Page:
“If you don’t know where you are going, you’ll end up someplace else.” This bit of wisdom from Yogi Berra seems obvious, but it contains a great truth. Unless we have purpose and direction – unless we have goals – our days get consumed by trivialities.
Many use the New Year as a prompt to set resolutions. Others pooh-pooh this tradition. Regardless of when we do it, setting goals is vital to creating lives consistent with our values. Goals motivate us to turn our vision of the future into reality.
As a coach, I want to give you some guidance on how to formulate goals. Start by thinking about how you want your life to be better – not your spouse or your boss or your mother. How do you want your life to be better? What is really important for you to move the dial on? How will you know when you’ve achieved it?
The answers to these questions will provide the foundation for setting your goals. Choose one or two over-arching goals for 2015. If you have too many, your focus may get scattered.
The mnemonic SMART spells out the key steps to goal setting. A goal should be:
“Relevant” deserves a bit of explanation. Ask yourself if your proposed goal seems worthwhile. Does it match your present needs? Will you be able to muster energy to focus on it?
Phrase your goal as a positive statement and write it down. Be precise. Add a sentence or two about why your goal is valuable. Those sentences will help keep your motivation alive when you struggle – as we all do – to reach your goals.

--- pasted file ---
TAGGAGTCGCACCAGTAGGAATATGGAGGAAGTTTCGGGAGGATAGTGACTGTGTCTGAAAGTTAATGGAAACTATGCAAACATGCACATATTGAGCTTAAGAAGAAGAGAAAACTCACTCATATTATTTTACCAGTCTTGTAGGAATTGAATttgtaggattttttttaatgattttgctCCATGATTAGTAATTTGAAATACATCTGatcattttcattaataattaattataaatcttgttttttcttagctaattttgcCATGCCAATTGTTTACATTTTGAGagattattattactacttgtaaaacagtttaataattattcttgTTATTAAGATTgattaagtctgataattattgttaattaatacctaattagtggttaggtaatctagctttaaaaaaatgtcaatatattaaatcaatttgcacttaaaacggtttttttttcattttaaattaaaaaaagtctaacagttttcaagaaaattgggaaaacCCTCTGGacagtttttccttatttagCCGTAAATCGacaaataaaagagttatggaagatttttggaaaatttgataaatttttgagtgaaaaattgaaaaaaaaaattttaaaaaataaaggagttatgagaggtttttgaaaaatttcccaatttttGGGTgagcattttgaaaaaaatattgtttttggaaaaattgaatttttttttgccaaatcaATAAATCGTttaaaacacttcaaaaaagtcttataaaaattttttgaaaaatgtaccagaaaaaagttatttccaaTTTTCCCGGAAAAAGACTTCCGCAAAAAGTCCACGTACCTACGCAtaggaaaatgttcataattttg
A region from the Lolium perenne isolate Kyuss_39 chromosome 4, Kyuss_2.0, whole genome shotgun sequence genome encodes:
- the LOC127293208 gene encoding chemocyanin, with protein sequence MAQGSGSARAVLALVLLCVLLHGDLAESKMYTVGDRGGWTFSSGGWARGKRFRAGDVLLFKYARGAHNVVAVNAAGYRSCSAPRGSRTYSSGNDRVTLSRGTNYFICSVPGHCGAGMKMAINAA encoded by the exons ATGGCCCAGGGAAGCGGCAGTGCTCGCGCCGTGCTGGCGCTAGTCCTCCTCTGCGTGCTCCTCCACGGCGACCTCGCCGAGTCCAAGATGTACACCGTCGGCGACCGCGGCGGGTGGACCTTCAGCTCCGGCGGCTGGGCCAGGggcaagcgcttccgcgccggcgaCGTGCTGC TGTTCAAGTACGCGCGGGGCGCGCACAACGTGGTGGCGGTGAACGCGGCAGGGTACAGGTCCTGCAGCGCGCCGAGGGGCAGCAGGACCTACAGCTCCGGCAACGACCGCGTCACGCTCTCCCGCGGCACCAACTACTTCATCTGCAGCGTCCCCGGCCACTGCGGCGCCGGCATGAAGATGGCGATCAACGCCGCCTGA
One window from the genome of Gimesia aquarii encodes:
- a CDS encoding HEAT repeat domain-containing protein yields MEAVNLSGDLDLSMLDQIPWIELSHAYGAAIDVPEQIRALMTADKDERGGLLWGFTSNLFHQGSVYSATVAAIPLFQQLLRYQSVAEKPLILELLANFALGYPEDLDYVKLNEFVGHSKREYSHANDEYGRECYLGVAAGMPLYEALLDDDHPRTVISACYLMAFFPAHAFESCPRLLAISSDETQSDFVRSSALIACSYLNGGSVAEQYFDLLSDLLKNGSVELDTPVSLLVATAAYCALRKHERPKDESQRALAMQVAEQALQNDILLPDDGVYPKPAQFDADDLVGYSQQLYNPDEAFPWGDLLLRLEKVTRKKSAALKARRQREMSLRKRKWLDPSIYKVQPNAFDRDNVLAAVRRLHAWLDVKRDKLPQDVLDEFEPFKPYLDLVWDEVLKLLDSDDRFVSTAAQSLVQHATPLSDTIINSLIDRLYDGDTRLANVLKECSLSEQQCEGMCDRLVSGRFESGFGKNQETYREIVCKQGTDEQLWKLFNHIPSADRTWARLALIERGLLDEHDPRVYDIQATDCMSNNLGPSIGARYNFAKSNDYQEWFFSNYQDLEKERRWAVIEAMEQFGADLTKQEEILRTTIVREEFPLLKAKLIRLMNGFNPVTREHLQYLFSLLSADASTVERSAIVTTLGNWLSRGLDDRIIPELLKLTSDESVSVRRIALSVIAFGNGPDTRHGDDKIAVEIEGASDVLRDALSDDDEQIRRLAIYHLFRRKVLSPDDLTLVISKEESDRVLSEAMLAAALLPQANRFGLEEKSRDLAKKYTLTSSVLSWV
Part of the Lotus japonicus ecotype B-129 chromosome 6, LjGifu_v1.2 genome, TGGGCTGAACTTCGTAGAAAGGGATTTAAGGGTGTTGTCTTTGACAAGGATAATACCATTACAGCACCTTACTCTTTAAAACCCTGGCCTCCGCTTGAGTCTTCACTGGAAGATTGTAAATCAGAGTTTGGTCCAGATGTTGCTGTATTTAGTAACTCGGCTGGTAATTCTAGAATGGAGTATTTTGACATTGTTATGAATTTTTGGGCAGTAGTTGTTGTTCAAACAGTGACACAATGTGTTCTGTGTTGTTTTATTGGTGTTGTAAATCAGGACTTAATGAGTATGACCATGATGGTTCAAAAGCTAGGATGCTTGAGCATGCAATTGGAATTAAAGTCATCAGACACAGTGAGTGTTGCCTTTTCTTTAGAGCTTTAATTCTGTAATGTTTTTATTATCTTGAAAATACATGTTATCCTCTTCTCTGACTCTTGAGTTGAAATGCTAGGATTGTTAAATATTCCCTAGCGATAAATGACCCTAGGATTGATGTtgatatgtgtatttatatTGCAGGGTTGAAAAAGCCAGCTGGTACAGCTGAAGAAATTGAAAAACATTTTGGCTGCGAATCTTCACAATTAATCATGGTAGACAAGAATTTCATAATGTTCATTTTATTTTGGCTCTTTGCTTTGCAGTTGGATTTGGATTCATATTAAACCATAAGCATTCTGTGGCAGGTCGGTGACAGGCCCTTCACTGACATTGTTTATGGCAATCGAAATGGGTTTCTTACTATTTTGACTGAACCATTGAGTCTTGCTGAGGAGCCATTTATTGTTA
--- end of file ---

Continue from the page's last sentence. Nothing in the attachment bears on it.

Here’s an example. One client came in stating her goal as “Stop stuffing myself and getting fat.” Her SMART goal stated positively was “Learn about healthy eating and lose 20 pounds in six months.” She described her reason as “If I can do this, I won’t be ‘pre-diabetic.’ ”
It takes courage to identify goals but without them you will muddle through each day’s routine again and again until a year has passed. You’ll be a year older but chances are, you won’t be any closer to becoming a better you.
Set aside some time and identify your goals for the coming year. After you’ve decided, grab a sheet a paper and play with the wording. Remember to be SMART and positive. Most of all, be kind to yourself. Goal setting isn’t an invitation for your inner critic to appear with scathing observations.
The New Year gives each of us a fresh start. May we all use it well!